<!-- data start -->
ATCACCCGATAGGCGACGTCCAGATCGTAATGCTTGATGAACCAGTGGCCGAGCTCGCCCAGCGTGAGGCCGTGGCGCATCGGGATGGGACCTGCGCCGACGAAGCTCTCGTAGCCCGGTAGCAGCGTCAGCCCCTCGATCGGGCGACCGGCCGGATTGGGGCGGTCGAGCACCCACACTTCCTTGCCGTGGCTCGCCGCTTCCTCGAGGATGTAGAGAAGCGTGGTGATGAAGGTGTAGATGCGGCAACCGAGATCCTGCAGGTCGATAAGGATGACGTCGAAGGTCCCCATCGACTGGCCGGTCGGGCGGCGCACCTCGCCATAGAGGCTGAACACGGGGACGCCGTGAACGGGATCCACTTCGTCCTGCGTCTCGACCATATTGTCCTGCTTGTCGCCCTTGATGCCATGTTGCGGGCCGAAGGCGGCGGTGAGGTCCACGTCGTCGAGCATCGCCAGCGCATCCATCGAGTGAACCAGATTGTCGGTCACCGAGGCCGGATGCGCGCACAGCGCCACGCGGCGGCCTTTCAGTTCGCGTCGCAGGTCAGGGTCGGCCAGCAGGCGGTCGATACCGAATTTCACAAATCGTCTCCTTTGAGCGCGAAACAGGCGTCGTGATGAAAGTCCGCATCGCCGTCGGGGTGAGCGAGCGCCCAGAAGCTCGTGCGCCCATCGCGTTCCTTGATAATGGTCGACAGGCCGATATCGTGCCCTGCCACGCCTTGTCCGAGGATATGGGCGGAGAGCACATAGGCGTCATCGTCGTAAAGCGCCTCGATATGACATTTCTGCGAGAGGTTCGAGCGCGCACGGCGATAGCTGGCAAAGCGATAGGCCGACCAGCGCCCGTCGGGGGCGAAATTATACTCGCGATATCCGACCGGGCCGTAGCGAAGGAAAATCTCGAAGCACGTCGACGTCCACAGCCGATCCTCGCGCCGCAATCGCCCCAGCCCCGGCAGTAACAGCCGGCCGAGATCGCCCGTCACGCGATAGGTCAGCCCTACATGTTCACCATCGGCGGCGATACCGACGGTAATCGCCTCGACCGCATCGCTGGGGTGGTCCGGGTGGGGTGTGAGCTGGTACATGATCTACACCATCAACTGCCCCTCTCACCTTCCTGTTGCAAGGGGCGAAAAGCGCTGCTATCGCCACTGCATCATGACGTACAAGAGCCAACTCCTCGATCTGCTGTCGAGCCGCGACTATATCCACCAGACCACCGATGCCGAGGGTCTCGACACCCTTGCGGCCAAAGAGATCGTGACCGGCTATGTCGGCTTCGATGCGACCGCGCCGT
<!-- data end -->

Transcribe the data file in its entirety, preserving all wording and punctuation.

ATCACCCGATAGGCGACGTCCAGATCGTAATGCTTGATGAACCAGTGGCCGAGCTCGCCCAGCGTGAGGCCGTGGCGCATCGGGATGGGACCTGCGCCGACGAAGCTCTCGTAGCCCGGTAGCAGCGTCAGCCCCTCGATCGGGCGACCGGCCGGATTGGGGCGGTCGAGCACCCACACTTCCTTGCCGTGGCTCGCCGCTTCCTCGAGGATGTAGAGAAGCGTGGTGATGAAGGTGTAGATGCGGCAACCGAGATCCTGCAGGTCGATAAGGATGACGTCGAAGGTCCCCATCGACTGGCCGGTCGGGCGGCGCACCTCGCCATAGAGGCTGAACACGGGGACGCCGTGAACGGGATCCACTTCGTCCTGCGTCTCGACCATATTGTCCTGCTTGTCGCCCTTGATGCCATGTTGCGGGCCGAAGGCGGCGGTGAGGTCCACGTCGTCGAGCATCGCCAGCGCATCCATCGAGTGAACCAGATTGTCGGTCACCGAGGCCGGATGCGCGCACAGCGCCACGCGGCGGCCTTTCAGTTCGCGTCGCAGGTCAGGGTCGGCCAGCAGGCGGTCGATACCGAATTTCACAAATCGTCTCCTTTGAGCGCGAAACAGGCGTCGTGATGAAAGTCCGCATCGCCGTCGGGGTGAGCGAGCGCCCAGAAGCTCGTGCGCCCATCGCGTTCCTTGATAATGGTCGACAGGCCGATATCGTGCCCTGCCACGCCTTGTCCGAGGATATGGGCGGAGAGCACATAGGCGTCATCGTCGTAAAGCGCCTCGATATGACATTTCTGCGAGAGGTTCGAGCGCGCACGGCGATAGCTGGCAAAGCGATAGGCCGACCAGCGCCCGTCGGGGGCGAAATTATACTCGCGATATCCGACCGGGCCGTAGCGAAGGAAAATCTCGAAGCACGTCGACGTCCACAGCCGATCCTCGCGCCGCAATCGCCCCAGCCCCGGCAGTAACAGCCGGCCGAGATCGCCCGTCACGCGATAGGTCAGCCCTACATGTTCACCATCGGCGGCGATACCGACGGTAATCGCCTCGACCGCATCGCTGGGGTGGTCCGGGTGGGGTGTGAGCTGGTACATGATCTACACCATCAACTGCCCCTCTCACCTTCCTGTTGCAAGGGGCGAAAAGCGCTGCTATCGCCACTGCATCATGACGTACAAGAGCCAACTCCTCGATCTGCTGTCGAGCCGCGACTATATCCACCAGACCACCGATGCCGAGGGTCTCGACACCCTTGCGGCCAAAGAGATCGTGACCGGCTATGTCGGCTTCGATGCGACCGCGCCGT